As a recovering Mormon I totally get it, I was there once too. I was angry, felt betrayed by all the adults who surrounded me as a child and perpetuated a belief I now consider to be categorically untrue and even harmful. But my very personal religious (or anti-religious) stance isn’t what’s important here, nor is DadCamp’s. What is important is that our children are informed. Educated. Not kept away from church or religion as DadCamp suggests and equally important is that our children are not indoctrinated into our religious beliefs from birth because, believe me, parents who are raising their kids within a very specific set of beliefs: it will backfire. You only have to look as far as me and DadCamp. People grow up and learn for themselves and the ones who had religion forced upon them tend to go in the opposite direction. Makes me wonder if DadCamp’s sons will be curious about religion as a result of his vigorous opposition.
This summer my neighbor, who attends the little church in our town, invited Violet, my 3-year-old, to attend church camp. They sing songs, make stuff and learn stories from the Bible, I guess. Three years ago I would’ve make a knee-jerk decision to not let Violet go. That decision, one made out of anger and frustration over the religion I was raised in would’ve been the wrong one. Even when I showed up and she was dancing and singing some Christian rock I felt confident I made the right decision. It was her first exposure to church and it was a good one. Next one might not go as well, but that’s okay too. That’s part of life and just another ingredient she can use while baking her own spiritual/religious philosophy.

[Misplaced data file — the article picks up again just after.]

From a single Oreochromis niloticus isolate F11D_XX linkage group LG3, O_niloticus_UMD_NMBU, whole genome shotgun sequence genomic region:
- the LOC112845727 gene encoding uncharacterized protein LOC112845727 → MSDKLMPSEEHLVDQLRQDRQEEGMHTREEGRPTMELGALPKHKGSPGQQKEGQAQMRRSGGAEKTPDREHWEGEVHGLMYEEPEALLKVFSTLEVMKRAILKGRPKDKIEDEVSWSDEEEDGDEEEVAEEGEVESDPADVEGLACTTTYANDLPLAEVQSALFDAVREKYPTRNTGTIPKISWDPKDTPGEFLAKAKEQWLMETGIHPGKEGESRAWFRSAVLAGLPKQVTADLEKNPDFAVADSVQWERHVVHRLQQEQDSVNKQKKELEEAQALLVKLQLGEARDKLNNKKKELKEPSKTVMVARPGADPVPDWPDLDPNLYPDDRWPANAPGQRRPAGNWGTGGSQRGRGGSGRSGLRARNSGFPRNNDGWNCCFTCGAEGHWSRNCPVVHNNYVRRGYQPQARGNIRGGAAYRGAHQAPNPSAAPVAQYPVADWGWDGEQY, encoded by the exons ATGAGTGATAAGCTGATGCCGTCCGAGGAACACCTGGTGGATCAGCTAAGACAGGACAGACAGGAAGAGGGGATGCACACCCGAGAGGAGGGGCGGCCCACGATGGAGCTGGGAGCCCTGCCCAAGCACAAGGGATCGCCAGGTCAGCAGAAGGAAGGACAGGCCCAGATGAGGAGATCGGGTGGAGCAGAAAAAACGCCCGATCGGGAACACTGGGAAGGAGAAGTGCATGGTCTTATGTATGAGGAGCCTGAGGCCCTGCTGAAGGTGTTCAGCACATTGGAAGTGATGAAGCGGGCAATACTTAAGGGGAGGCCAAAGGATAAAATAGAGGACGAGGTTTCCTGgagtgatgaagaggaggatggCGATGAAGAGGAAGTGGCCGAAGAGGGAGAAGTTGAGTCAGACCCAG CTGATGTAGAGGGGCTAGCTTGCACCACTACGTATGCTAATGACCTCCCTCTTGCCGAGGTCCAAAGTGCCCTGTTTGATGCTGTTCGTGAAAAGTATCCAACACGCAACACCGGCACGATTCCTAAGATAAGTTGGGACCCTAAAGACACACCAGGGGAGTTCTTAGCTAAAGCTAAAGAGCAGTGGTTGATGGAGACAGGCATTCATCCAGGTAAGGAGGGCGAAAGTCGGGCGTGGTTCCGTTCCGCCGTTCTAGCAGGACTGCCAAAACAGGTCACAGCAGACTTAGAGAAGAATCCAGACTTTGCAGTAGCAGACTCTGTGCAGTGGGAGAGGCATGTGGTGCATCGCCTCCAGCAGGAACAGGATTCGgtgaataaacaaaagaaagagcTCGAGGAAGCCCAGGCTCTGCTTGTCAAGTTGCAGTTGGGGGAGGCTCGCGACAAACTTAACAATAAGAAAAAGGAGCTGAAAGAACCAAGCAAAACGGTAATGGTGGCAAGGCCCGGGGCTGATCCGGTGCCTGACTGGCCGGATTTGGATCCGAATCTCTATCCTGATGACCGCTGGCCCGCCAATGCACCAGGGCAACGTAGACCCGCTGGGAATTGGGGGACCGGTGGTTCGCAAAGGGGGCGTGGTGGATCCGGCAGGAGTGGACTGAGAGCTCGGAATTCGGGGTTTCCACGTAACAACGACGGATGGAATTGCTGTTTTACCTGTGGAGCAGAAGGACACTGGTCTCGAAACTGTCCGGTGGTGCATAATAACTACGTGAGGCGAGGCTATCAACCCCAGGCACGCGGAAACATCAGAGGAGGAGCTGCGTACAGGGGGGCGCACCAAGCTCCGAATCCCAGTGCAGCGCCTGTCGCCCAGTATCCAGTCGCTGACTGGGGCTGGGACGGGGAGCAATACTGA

I want my children to be very aware of all religions. As many as there are out there. Religion is as much a part of this world as school, baseball, The Kardashians, and keeping them from church isn’t the answer, even though I’ve been badly burned by it. Knowledge is never a bad thing. Exposure to different lifestyles, different ways of thinking, even when they conflict with my own ways is one of my ultimate parenting goals. I want to expose my children to Mormonism, Catholicism, Buddhism, Judaism, Scientology, Islam, whatever you got, we’ll check it out. Except maybe the snake-handlers. I think that’s where I’m gonna draw the line.
If, as a child, my daughter is impressed by something and wants to explore it that’s fine by me so long as I’m around to supervise the situation and translate if someone happens to pull her aside and explain that God hates gay marriage, as can happen in certain religious environments.
If, as an adult, she wants to join a particular religion then that’s her business. Hopefully, if I’ve done my job, it’s something that fulfills and uplifts her and all of humanity and not any kind of religion, like the one of my youth, that is in the business of hurting people in the name of God. Yes, religion helps people too, but millions of others shouldn’t have to suffer at the hands of a God they may or may not believe in.
Good is Good. With or without a God. Be good and you will find reward. Maybe not in Heaven, but you will find it all the same. – Ricky Gervais
And more importantly, DON’T HASSLE THE HOFF.
Read more from Monica on Toddler Times:
You can also find Monica on her personal blog, The Girl Who.